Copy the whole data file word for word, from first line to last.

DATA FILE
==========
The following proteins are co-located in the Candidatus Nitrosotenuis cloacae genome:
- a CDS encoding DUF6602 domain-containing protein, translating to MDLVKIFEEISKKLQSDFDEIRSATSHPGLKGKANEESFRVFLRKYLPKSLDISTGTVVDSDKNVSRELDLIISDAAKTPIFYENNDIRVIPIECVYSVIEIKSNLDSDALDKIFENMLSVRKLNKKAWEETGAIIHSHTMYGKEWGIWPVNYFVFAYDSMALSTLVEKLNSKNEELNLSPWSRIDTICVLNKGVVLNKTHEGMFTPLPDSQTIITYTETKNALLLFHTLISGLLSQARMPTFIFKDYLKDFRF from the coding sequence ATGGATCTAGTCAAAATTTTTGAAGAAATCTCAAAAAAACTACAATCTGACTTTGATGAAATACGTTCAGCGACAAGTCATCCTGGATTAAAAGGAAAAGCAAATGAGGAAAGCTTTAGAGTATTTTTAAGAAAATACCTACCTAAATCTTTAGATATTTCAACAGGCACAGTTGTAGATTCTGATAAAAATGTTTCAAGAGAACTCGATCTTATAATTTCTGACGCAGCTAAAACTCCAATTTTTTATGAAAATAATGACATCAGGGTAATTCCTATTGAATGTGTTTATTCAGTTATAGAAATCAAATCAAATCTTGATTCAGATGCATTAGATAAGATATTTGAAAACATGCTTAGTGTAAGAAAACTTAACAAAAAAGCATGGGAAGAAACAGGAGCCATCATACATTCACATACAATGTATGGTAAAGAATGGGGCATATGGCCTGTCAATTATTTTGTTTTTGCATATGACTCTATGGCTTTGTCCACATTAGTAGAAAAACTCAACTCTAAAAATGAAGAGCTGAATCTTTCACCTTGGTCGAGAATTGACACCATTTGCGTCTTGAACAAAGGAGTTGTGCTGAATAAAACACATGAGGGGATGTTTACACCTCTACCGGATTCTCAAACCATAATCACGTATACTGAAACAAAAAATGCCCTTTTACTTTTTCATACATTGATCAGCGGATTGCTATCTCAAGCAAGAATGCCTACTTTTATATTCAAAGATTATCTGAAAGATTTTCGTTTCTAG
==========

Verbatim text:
The following proteins are co-located in the Candidatus Nitrosotenuis cloacae genome:
- a CDS encoding DUF6602 domain-containing protein, translating to MDLVKIFEEISKKLQSDFDEIRSATSHPGLKGKANEESFRVFLRKYLPKSLDISTGTVVDSDKNVSRELDLIISDAAKTPIFYENNDIRVIPIECVYSVIEIKSNLDSDALDKIFENMLSVRKLNKKAWEETGAIIHSHTMYGKEWGIWPVNYFVFAYDSMALSTLVEKLNSKNEELNLSPWSRIDTICVLNKGVVLNKTHEGMFTPLPDSQTIITYTETKNALLLFHTLISGLLSQARMPTFIFKDYLKDFRF from the coding sequence ATGGATCTAGTCAAAATTTTTGAAGAAATCTCAAAAAAACTACAATCTGACTTTGATGAAATACGTTCAGCGACAAGTCATCCTGGATTAAAAGGAAAAGCAAATGAGGAAAGCTTTAGAGTATTTTTAAGAAAATACCTACCTAAATCTTTAGATATTTCAACAGGCACAGTTGTAGATTCTGATAAAAATGTTTCAAGAGAACTCGATCTTATAATTTCTGACGCAGCTAAAACTCCAATTTTTTATGAAAATAATGACATCAGGGTAATTCCTATTGAATGTGTTTATTCAGTTATAGAAATCAAATCAAATCTTGATTCAGATGCATTAGATAAGATATTTGAAAACATGCTTAGTGTAAGAAAACTTAACAAAAAAGCATGGGAAGAAACAGGAGCCATCATACATTCACATACAATGTATGGTAAAGAATGGGGCATATGGCCTGTCAATTATTTTGTTTTTGCATATGACTCTATGGCTTTGTCCACATTAGTAGAAAAACTCAACTCTAAAAATGAAGAGCTGAATCTTTCACCTTGGTCGAGAATTGACACCATTTGCGTCTTGAACAAAGGAGTTGTGCTGAATAAAACACATGAGGGGATGTTTACACCTCTACCGGATTCTCAAACCATAATCACGTATACTGAAACAAAAAATGCCCTTTTACTTTTTCATACATTGATCAGCGGATTGCTATCTCAAGCAAGAATGCCTACTTTTATATTCAAAGATTATCTGAAAGATTTTCGTTTCTAG